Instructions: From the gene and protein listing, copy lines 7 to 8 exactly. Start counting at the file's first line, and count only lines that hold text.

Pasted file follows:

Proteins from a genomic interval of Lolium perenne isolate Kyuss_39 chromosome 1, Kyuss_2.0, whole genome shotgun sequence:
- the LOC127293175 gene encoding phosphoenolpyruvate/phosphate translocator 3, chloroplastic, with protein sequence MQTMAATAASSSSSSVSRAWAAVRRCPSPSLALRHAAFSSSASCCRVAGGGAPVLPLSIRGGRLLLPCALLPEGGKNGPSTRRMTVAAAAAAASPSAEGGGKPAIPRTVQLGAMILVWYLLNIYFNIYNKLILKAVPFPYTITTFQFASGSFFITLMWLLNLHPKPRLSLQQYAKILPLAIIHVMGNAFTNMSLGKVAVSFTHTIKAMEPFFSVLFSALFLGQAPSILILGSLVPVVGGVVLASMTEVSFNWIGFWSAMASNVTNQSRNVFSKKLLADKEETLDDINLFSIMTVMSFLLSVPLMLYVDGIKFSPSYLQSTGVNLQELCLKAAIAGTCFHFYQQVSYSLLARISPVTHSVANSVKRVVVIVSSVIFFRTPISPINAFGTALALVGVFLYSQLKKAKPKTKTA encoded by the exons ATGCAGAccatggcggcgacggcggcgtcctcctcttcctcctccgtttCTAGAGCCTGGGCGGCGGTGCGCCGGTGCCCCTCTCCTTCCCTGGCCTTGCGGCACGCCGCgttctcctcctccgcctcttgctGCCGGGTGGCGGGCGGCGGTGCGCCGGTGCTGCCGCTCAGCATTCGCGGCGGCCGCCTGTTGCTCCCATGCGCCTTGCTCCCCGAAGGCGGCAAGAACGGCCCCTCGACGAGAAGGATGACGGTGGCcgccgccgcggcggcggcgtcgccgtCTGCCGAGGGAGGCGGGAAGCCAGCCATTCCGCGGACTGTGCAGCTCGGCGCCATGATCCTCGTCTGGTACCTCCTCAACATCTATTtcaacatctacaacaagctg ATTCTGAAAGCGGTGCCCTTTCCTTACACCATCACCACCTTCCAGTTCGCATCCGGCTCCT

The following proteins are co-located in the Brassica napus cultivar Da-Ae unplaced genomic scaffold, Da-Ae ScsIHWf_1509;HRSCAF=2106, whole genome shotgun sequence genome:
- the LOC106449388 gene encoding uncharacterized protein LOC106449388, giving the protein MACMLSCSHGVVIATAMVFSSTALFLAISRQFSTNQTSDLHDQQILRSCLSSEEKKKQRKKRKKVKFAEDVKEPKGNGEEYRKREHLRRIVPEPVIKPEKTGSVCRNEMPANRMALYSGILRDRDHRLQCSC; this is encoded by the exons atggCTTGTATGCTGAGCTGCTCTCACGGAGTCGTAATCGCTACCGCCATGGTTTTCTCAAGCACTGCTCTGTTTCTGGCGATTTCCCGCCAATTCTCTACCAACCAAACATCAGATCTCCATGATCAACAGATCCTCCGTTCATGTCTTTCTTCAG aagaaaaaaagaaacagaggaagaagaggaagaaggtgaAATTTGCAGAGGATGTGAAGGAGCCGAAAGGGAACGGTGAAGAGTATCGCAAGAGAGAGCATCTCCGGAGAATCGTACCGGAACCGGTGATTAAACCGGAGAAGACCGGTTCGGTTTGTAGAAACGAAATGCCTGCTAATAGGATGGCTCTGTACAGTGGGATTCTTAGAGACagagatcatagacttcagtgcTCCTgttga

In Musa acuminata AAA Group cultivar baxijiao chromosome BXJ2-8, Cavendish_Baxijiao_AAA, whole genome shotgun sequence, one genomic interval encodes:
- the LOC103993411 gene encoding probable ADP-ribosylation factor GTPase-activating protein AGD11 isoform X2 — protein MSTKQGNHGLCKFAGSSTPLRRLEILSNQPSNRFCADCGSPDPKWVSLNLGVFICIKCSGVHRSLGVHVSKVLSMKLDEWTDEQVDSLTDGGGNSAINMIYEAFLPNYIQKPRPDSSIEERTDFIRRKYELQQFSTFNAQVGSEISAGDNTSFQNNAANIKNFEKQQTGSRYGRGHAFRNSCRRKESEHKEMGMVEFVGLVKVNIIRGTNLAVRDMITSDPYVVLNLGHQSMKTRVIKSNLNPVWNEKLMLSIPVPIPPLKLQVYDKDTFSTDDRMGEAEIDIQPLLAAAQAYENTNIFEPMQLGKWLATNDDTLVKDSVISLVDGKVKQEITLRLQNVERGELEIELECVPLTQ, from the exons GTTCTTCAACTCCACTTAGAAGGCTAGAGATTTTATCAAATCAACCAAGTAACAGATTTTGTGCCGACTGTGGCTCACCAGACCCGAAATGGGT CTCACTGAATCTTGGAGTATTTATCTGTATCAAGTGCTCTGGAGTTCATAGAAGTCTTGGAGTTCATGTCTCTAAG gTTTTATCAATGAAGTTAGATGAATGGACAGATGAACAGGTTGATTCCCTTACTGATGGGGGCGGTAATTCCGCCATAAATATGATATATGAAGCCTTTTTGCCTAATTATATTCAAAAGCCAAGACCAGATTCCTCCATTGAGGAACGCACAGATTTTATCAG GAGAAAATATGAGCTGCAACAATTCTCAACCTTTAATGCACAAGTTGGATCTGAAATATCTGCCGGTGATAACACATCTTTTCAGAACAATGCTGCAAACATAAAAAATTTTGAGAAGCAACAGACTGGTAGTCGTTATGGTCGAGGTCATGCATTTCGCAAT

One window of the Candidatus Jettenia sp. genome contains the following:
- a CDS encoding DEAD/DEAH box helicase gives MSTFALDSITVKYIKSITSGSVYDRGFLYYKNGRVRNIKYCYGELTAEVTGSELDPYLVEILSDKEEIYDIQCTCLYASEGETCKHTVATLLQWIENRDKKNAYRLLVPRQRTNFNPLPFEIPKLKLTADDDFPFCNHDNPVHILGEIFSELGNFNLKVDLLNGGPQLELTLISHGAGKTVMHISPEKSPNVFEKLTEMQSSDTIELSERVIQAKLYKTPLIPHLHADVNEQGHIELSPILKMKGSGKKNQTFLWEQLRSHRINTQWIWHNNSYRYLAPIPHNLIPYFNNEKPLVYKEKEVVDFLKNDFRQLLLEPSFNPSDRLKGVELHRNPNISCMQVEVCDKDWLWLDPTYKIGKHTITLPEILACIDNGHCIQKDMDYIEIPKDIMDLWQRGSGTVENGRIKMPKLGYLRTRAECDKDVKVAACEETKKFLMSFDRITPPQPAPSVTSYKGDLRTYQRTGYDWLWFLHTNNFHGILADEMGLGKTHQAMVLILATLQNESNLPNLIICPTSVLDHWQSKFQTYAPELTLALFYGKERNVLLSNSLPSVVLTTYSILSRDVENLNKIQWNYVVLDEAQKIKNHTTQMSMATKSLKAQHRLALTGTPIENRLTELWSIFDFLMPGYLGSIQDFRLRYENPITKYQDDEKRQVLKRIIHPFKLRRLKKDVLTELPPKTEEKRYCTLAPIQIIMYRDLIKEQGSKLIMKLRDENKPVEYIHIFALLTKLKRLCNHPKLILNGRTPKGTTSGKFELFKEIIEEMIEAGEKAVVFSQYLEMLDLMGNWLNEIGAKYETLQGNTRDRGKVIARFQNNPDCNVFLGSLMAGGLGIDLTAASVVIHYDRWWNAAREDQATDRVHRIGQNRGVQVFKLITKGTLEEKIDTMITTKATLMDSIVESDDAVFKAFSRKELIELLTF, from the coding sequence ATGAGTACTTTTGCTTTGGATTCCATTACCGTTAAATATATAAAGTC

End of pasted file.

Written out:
One window of the Candidatus Jettenia sp. genome contains the following:
- a CDS encoding DEAD/DEAH box helicase gives MSTFALDSITVKYIKSITSGSVYDRGFLYYKNGRVRNIKYCYGELTAEVTGSELDPYLVEILSDKEEIYDIQCTCLYASEGETCKHTVATLLQWIENRDKKNAYRLLVPRQRTNFNPLPFEIPKLKLTADDDFPFCNHDNPVHILGEIFSELGNFNLKVDLLNGGPQLELTLISHGAGKTVMHISPEKSPNVFEKLTEMQSSDTIELSERVIQAKLYKTPLIPHLHADVNEQGHIELSPILKMKGSGKKNQTFLWEQLRSHRINTQWIWHNNSYRYLAPIPHNLIPYFNNEKPLVYKEKEVVDFLKNDFRQLLLEPSFNPSDRLKGVELHRNPNISCMQVEVCDKDWLWLDPTYKIGKHTITLPEILACIDNGHCIQKDMDYIEIPKDIMDLWQRGSGTVENGRIKMPKLGYLRTRAECDKDVKVAACEETKKFLMSFDRITPPQPAPSVTSYKGDLRTYQRTGYDWLWFLHTNNFHGILADEMGLGKTHQAMVLILATLQNESNLPNLIICPTSVLDHWQSKFQTYAPELTLALFYGKERNVLLSNSLPSVVLTTYSILSRDVENLNKIQWNYVVLDEAQKIKNHTTQMSMATKSLKAQHRLALTGTPIENRLTELWSIFDFLMPGYLGSIQDFRLRYENPITKYQDDEKRQVLKRIIHPFKLRRLKKDVLTELPPKTEEKRYCTLAPIQIIMYRDLIKEQGSKLIMKLRDENKPVEYIHIFALLTKLKRLCNHPKLILNGRTPKGTTSGKFELFKEIIEEMIEAGEKAVVFSQYLEMLDLMGNWLNEIGAKYETLQGNTRDRGKVIARFQNNPDCNVFLGSLMAGGLGIDLTAASVVIHYDRWWNAAREDQATDRVHRIGQNRGVQVFKLITKGTLEEKIDTMITTKATLMDSIVESDDAVFKAFSRKELIELLTF, from the coding sequence ATGAGTACTTTTGCTTTGGATTCCATTACCGTTAAATATATAAAGTC